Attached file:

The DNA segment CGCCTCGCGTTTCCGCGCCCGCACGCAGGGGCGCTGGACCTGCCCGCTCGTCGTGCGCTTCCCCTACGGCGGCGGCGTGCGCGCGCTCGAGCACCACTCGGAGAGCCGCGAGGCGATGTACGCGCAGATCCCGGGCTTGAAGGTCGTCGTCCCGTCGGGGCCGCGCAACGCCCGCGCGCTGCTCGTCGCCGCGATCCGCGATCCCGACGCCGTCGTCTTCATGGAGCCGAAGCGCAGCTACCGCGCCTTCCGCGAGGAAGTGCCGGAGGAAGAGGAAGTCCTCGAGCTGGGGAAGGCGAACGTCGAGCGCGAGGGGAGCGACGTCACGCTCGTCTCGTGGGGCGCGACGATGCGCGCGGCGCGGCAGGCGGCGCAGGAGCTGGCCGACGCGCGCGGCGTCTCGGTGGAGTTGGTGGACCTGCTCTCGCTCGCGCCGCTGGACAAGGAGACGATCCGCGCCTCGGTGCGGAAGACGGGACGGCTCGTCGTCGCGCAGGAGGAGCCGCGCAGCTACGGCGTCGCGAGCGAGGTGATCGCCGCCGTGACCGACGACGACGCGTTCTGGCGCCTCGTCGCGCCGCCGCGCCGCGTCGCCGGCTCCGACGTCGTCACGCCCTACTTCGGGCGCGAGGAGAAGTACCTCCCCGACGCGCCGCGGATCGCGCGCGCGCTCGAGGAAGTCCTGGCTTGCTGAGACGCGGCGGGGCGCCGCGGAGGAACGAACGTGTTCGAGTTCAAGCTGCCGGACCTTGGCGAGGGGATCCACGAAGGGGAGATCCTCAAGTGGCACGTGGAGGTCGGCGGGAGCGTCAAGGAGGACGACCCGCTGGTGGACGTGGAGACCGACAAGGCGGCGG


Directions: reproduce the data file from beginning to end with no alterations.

The DNA segment CGCCTCGCGTTTCCGCGCCCGCACGCAGGGGCGCTGGACCTGCCCGCTCGTCGTGCGCTTCCCCTACGGCGGCGGCGTGCGCGCGCTCGAGCACCACTCGGAGAGCCGCGAGGCGATGTACGCGCAGATCCCGGGCTTGAAGGTCGTCGTCCCGTCGGGGCCGCGCAACGCCCGCGCGCTGCTCGTCGCCGCGATCCGCGATCCCGACGCCGTCGTCTTCATGGAGCCGAAGCGCAGCTACCGCGCCTTCCGCGAGGAAGTGCCGGAGGAAGAGGAAGTCCTCGAGCTGGGGAAGGCGAACGTCGAGCGCGAGGGGAGCGACGTCACGCTCGTCTCGTGGGGCGCGACGATGCGCGCGGCGCGGCAGGCGGCGCAGGAGCTGGCCGACGCGCGCGGCGTCTCGGTGGAGTTGGTGGACCTGCTCTCGCTCGCGCCGCTGGACAAGGAGACGATCCGCGCCTCGGTGCGGAAGACGGGACGGCTCGTCGTCGCGCAGGAGGAGCCGCGCAGCTACGGCGTCGCGAGCGAGGTGATCGCCGCCGTGACCGACGACGACGCGTTCTGGCGCCTCGTCGCGCCGCCGCGCCGCGTCGCCGGCTCCGACGTCGTCACGCCCTACTTCGGGCGCGAGGAGAAGTACCTCCCCGACGCGCCGCGGATCGCGCGCGCGCTCGAGGAAGTCCTGGCTTGCTGAGACGCGGCGGGGCGCCGCGGAGGAACGAACGTGTTCGAGTTCAAGCTGCCGGACCTTGGCGAGGGGATCCACGAAGGGGAGATCCTCAAGTGGCACGTGGAGGTCGGCGGGAGCGTCAAGGAGGACGACCCGCTGGTGGACGTGGAGACCGACAAGGCGGCGG